Actuator design is a series of tradeoffs to reach an optimized solution. The problem can be very complex because there are no rules for the design process. The connection between the mechanism and the source that powers the load seems arbitrary, but the impact is significant. Since all of the major components have to be considered in terms of cost, the best solution for a given requirement can appear to be somewhat obscure.
The most common and inexpensive linear actuator technology is the screw. Its been around for thousands of years and can be very versatile. The screw is mostly known as a fastener, but in the actuator world, it can be engineered to achieve accuracies in the ten-thousandths of an inch and forces in the tons. So the first set of tradeoffs to consider are the accuracy needed and the best style of screw to achieve it. There are a lot of great technical resources available from several vendors like Thomson and others that will provide extensive details on screws.
We’re not going to get into details in this post, its too big a topic to cover here. What I hope we can accomplish is to come up with some good ideas for creating a strategy for your project.
One key parameter is finding the right screw pitch. Often, the screw pitch is driven by simple issues. A 5 to 1 screw pitch connected to a 200 step per revolution stepping motor results in a easy position control of 0.001″ per step. So if you need a bit more accuracy, you can increase the pitch to a 10 to 1 and you can have accuracy of 0.0005″. By using microstepping controllers you can drive the accuracy to almost any level. There are limits to the measurable repeatability, but you get the idea.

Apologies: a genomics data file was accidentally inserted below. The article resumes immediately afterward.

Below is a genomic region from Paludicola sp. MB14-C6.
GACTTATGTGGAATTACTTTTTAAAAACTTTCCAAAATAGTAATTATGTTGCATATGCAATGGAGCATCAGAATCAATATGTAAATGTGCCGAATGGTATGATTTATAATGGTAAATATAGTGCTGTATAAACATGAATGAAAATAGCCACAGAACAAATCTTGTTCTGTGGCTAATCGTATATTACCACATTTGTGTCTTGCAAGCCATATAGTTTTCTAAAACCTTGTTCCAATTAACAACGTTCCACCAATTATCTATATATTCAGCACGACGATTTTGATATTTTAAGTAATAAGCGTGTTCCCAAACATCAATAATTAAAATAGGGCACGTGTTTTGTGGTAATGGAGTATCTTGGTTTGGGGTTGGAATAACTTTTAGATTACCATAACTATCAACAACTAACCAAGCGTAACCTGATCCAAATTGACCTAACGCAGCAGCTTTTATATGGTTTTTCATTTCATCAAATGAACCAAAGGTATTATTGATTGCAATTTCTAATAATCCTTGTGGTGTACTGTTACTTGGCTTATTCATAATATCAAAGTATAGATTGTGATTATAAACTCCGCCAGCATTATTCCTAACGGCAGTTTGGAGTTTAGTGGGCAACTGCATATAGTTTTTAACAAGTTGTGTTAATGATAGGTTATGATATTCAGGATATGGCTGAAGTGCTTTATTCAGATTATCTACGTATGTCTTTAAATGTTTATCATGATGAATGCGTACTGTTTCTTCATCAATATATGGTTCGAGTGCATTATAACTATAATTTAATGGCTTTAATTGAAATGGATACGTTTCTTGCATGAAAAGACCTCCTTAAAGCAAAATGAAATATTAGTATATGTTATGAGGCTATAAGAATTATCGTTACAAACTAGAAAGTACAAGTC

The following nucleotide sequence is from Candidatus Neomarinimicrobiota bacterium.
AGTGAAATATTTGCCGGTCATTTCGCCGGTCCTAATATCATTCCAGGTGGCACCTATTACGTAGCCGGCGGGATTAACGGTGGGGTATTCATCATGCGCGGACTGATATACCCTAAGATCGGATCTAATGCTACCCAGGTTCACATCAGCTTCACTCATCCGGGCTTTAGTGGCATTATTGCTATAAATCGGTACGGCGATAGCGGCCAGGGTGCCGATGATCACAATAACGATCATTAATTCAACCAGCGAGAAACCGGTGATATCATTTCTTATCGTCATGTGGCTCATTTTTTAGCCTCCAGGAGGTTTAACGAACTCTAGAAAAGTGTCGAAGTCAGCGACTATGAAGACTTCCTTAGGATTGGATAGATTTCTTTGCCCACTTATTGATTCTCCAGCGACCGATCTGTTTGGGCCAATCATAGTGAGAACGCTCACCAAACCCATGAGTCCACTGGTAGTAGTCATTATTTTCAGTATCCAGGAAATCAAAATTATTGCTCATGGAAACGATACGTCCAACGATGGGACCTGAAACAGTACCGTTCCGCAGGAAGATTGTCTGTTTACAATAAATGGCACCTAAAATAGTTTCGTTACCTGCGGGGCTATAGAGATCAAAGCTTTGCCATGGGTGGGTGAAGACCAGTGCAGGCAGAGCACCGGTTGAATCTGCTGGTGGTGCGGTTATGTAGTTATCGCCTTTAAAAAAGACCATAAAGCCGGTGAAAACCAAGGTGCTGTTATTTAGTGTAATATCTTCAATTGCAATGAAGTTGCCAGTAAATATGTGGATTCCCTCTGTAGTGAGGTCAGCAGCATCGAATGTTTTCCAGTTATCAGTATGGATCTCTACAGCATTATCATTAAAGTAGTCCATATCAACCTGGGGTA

Increasing the leadscrew pitch works against the speed or throughput of the mechanism. So this is a major balancing act. If you have a high throughput requirement, the pitch has to be limited to what the speed requirement dictates. But another element of the screw pitch is the mechanical advantage that allows increase torque capacity in the actuator. This allows screw actuators to operate in very high load applications like hydraulics.
Sometimes the screw ratio is used primarily for mechanical leverage. Higher ratios mean either more torque from the same source, or a smaller input torque requirement for the same load. The mechanical advantage often leads to a very economical solution.
The other parameter that speed works against is life expectancy. The faster the actuator has to go, or the more cycles per hour, the lower the total number of hours the actuator will survive. In the industrial world, with 8000 production hours per year, engineering a screw actuator for years of operation is a big issue. Huge effort has been invested in understanding lubrication, surface coatings and bearing materials so that high life expectancy is achievable. In the industrial environment, a 20 million cycle life is not unusual.
When there are many variables in an application, the goal is to manipulate the constraints to get the best overall results. Fortunately, that’s relatively easy. For a change.